Orthopedic surgeon Amal Das, MD, who wrote the introduction to Theodosakis' book, stumbled on the European and Asian studies while searching for biological alternatives to joint replacement, his specialty. He found that the only relevant medical article written in the United States dealt with why American physicians ignore glucosamine (7). The author speculated that glucosamine treatment has been ignored because it is an unpatentable natural substance and because physicians are wary of treatments that are not approved by the FDA. Das is financing his own double-blind, randomized, controlled study at Hendersonville Orthopedic Associates in Hendersonville, North Carolina, where he practices. (A supplement maker, Nutramax Inc of Baltimore, is funding half of the study.)

An Osteoporosis Parallel?

Osteoarthritis may parallel osteoporosis, says Das. In both cartilage and bone, cell synthesis and degradation occur continuously. With age, synthesis slows more than degradation, leading to thinner bones or cartilage. Osteoporosis is treated with the building blocks of bone—calcium and vitamin D. Therefore, Das asks, why not treat osteoarthritis with the building blocks of cartilage—glucosamine and chondroitin? "It seems like a simple idea that could work," he says.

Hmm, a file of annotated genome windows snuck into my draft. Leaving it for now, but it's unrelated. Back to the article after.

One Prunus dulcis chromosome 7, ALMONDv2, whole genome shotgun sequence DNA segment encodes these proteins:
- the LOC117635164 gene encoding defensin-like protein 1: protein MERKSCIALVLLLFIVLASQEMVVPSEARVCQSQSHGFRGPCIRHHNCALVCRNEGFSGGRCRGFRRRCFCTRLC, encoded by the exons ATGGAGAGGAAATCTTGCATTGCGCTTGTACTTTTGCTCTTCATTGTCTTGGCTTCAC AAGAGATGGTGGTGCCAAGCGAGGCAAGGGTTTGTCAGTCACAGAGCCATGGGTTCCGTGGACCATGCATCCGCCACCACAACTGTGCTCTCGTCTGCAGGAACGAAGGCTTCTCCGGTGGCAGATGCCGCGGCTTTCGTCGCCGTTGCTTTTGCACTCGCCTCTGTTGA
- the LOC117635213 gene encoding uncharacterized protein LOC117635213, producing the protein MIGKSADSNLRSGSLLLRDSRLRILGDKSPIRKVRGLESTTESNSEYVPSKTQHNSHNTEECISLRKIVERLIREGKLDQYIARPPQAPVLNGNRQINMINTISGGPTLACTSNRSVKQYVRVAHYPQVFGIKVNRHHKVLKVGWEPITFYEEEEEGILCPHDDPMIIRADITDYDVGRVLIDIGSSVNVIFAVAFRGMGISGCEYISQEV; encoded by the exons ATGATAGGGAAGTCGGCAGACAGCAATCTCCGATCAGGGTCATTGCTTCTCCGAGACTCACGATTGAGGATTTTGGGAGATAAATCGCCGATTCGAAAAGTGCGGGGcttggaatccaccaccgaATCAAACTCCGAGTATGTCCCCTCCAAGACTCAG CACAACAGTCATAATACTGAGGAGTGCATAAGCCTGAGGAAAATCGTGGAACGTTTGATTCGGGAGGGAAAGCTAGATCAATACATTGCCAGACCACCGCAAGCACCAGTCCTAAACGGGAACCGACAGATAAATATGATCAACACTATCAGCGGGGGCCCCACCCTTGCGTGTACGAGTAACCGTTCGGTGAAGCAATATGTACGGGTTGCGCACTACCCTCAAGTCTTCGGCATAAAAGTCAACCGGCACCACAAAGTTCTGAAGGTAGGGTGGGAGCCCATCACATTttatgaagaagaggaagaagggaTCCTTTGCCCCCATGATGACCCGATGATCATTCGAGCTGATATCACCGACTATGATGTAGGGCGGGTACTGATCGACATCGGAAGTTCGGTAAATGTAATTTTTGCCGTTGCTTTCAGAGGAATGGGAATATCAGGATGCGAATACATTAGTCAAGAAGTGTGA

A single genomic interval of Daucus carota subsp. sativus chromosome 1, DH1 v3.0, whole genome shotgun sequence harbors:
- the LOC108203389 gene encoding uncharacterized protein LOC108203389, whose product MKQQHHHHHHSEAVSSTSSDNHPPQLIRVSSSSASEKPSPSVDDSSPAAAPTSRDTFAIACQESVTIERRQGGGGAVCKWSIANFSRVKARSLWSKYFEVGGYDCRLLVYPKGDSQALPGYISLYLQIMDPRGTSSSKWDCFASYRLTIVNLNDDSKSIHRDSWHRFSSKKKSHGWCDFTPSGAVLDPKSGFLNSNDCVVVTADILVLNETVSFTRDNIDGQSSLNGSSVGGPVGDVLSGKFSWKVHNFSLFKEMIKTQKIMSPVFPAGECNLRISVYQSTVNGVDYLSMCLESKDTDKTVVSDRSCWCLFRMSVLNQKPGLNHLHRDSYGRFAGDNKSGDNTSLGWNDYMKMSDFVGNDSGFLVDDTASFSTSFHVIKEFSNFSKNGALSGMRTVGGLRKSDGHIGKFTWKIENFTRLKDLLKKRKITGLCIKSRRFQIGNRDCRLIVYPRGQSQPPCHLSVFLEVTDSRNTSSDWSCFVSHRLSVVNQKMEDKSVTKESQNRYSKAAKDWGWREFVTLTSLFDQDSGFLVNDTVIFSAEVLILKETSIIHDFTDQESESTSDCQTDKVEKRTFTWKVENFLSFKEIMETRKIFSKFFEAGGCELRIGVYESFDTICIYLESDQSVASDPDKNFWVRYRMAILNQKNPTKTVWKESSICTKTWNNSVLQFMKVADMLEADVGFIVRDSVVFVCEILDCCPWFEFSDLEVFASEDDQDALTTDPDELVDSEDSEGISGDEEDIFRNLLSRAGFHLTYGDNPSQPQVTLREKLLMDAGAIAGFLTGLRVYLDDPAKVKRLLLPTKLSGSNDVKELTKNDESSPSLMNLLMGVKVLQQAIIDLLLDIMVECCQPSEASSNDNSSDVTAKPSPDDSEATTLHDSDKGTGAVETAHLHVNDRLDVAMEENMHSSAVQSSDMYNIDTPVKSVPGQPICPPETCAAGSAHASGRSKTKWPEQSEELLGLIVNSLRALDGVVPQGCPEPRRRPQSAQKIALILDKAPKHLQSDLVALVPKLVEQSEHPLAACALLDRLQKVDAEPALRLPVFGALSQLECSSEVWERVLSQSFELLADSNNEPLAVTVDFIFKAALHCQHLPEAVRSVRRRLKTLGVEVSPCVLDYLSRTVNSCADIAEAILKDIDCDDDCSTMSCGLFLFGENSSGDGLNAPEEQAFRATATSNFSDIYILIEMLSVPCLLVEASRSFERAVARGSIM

Before counseling patients, physicians should familiarize themselves with the Asian and European studies, says Marc C. Hochberg, MD, head of the division of rheumatology and clinical immunology at the University of Maryland School of Medicine in Baltimore. But the final decision lies with patients, who don't need a prescription for supplements. "There's no quality control of the manufacturing process by the FDA," says Hochberg, and no guarantee a tablet contains the dose claimed. The monthly cost of the supplements is $40 to $60.

A critically reviewed report in The Medical Letter (8) concluded that glucosamine appears to be safe and might be effective for treating osteoarthritis; however, most published trials lasted only 4 to 8 weeks. The Medical Letter consultants found the trials unconvincing.